Dr. Aaron Mannes: A Veterans Day Reflection
Dr. Aaron Mannes is a researcher at the University of Maryland’s Laboratory for Computational Cultural Dynamics (LCCD). At LCCD, he is the subject matter expert on terrorism and international affairs to a team of inter-disciplinary scientists building cutting edge information systems to support decision-makers facing 21st century security and development problems. At LCCD he has co-authored a pair of books on using computational models to predict the behavior of terrorist groups in South Asia.
Dr. Mannes is also the author of Profiles in Terror: The Guide to Middle East Terrorist Organizations (Rowman & Littlefield 2004), and has written scores of articles, papers, and book chapters on an array of topics including Middle East affairs, terrorism, technology, and other international security issues for popular and scholarly publications including The Wall Street Journal, Foreign Policy, The Journal of International Security Affairs, The Huffington Post, The National Interest, and The Guardian.
Dr. Mannes earned his PhD at the University of Maryland’s School of Public Policy in 2014 where his thesis topic was the evolving national security role of the vice president. He can be reached through his website terrorwonk.com and you can follow him on Twitter @awmannes.
The battalion change of command ceremony was not long. There was no elaborate pageantry. The core components of the ceremony were straightforward. The officers, sympathetic to the soldiers standing in formation under the West Texas sun, spoke briefly. Yet the event carried the weight of centuries.
On June 5, 2014 I visited Fort Bliss’ Highlander Field in El Paso, Texas to watch as the 4th Battalion, 6th Infantry Regiment, of the 4 Brigade Combat Team, of the First Armored Division (Old Ironsides) said farewell to its commander Lt. Colonel Ronny Johnson and welcomed its new commander, my friend of over two decades, Lt. Colonel William Adler.
The battalion is known as “The Regulars” because in the battle of Chippewa in the War of 1812, while wearing the uniforms of American militia, they surprised the British by pressing their attack rather than collapsing. The British general supposedly yelled, “Those are Regulars, by God!”
The story may be a myth. The only witness was the 4th battalion’s commander, future President Zachary Taylor. But myths exist to show us deeper truths. Regular is synonymous with ordinary, even dull. But in this context it is high praise. It means that they were professional soldiers.
A battalion consists of 300-1000 soldiers. Coordinating several hundred people to perform complex and timely operations is no small feat. Achieving this feat under the harrowing conditions of combat is a challenge of the highest order. There must be no illusions. This is what the military does. Both the brigade commander and outgoing battalion commander stated, “The battalion’s mission is to be prepared to deploy globally to kill the enemies of the United States.”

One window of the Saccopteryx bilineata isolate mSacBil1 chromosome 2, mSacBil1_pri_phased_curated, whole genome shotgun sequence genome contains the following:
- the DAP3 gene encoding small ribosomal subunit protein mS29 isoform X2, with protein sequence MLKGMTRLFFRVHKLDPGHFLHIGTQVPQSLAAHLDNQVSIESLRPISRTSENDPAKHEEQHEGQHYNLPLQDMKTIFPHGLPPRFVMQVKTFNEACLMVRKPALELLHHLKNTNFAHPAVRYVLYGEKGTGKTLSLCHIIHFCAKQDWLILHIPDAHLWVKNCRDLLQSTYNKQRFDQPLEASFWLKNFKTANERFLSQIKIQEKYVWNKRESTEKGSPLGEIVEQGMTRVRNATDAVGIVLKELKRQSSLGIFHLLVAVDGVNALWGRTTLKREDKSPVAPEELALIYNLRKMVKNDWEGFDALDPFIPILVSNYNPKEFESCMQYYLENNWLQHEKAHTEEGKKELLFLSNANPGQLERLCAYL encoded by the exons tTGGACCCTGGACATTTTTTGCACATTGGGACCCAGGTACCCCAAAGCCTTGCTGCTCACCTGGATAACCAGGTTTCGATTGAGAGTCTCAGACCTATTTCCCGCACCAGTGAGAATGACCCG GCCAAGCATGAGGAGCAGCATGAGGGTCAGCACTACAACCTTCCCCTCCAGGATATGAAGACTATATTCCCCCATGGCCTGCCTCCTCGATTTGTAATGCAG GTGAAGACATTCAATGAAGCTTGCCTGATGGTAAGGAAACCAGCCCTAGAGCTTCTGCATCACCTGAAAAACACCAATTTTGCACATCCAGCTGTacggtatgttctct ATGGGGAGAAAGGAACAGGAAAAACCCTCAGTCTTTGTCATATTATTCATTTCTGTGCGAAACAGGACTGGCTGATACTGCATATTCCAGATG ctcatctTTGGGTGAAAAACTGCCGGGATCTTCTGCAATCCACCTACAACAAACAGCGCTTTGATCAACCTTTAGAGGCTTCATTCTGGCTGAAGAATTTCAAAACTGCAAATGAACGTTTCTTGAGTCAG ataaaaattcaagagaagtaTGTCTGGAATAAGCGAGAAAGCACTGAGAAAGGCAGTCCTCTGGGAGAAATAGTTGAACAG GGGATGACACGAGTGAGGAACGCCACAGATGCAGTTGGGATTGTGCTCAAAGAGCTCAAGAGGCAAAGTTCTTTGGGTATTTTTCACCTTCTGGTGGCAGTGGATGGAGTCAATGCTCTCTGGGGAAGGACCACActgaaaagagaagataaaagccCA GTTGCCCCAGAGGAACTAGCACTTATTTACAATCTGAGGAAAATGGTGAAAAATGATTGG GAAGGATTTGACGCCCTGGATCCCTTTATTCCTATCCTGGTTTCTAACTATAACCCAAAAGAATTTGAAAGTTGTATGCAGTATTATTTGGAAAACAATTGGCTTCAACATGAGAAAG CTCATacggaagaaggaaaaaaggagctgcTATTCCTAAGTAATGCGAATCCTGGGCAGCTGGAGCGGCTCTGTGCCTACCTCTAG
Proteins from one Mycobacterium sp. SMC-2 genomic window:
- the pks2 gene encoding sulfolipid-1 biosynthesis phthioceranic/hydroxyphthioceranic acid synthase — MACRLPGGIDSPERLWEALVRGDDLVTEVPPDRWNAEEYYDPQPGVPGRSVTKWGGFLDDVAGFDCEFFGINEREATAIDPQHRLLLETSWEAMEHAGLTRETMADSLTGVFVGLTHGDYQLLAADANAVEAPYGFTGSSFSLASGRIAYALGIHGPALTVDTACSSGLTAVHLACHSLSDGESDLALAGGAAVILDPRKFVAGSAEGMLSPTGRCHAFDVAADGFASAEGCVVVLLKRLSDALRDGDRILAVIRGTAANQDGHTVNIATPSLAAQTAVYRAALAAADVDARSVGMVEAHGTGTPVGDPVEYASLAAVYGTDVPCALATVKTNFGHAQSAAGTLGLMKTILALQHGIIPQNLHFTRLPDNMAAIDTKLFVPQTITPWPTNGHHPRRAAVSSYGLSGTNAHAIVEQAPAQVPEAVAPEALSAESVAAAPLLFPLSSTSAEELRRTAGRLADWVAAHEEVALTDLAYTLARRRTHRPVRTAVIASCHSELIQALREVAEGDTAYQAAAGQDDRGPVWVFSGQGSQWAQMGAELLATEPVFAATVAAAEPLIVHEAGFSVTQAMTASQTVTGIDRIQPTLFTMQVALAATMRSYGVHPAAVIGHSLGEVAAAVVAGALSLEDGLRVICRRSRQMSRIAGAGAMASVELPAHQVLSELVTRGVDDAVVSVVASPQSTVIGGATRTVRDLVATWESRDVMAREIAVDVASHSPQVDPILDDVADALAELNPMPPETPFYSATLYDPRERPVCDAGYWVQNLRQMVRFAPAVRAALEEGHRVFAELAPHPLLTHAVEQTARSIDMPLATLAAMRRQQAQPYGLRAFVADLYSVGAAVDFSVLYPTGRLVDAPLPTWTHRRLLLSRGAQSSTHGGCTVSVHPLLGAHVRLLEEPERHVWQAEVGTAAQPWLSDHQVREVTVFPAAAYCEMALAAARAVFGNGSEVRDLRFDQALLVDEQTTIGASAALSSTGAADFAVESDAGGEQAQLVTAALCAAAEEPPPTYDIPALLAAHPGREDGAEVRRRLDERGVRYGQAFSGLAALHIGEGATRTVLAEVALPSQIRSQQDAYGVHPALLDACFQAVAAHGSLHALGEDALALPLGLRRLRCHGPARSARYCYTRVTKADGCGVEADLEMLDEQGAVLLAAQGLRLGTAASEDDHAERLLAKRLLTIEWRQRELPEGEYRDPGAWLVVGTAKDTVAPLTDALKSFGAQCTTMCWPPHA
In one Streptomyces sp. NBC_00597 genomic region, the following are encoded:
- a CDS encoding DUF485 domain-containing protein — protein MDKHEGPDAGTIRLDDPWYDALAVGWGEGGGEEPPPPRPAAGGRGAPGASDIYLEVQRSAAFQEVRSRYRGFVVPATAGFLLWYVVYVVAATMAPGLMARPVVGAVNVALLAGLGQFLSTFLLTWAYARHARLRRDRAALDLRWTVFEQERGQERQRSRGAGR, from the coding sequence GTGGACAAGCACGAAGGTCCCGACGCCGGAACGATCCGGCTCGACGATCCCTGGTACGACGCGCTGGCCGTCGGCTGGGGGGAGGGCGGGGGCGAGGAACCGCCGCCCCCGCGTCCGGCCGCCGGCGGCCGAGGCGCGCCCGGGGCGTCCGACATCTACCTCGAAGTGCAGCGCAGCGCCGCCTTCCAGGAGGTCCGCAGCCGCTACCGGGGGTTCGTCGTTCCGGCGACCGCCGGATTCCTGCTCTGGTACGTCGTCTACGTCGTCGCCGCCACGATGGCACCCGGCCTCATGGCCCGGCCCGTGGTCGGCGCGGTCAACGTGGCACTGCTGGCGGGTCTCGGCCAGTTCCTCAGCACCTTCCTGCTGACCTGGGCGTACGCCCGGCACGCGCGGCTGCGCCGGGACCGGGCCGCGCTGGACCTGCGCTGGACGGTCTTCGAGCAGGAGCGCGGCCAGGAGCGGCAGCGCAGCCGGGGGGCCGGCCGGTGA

To carry out these missions successfully, to be professional soldiers, to merit being “Regulars” is a mark of excellence.
In peacetime, soldiers prepare for war, practicing their craft. Hopefully, their skill will deter enemies, but history suggests otherwise.
Procedure and training guide the hand and sharpen the mind. Great business leaders cite the importance of mission in motivating people to achieve. How much more true must this be, when the business is one of dealing and suffering death?
The change of command ceremony, albeit brief, reaches deep into time to nurture this sense of mission. It is a living reminder to the unit’s soldiers of the unit’s traditions, past and honor – the sense that they are marching in a long line of history.
When the incoming and outgoing commanders reviewed the troops they were following a tradition established by Alexander the Great. At the end of the ceremony the soldiers paraded off the field, this reflected a newer innovation, from the Middle Ages.
At the heart of the change of command ceremony is the “passing of the guidon,” the unit’s colors. For Roman legions, medieval knights, and musketeers a unit’s standards showed the commander’s location so soldiers could rally to their leader. Now the standards serve a less practical, but still essential purpose of symbolizing the unit’s honor. The announcer explained, “The commander may die, but the colors continue.”
In the modern Army, personnel move to new units at regular intervals. In a few years no one currently associated with the Regulars will still be a Regular. Yet the unit will continue. If the battalion commander is the head and the command sergeant major is the heart – the colors are the unit’s soul, the ineffably quality that makes something unique and allows excellence.
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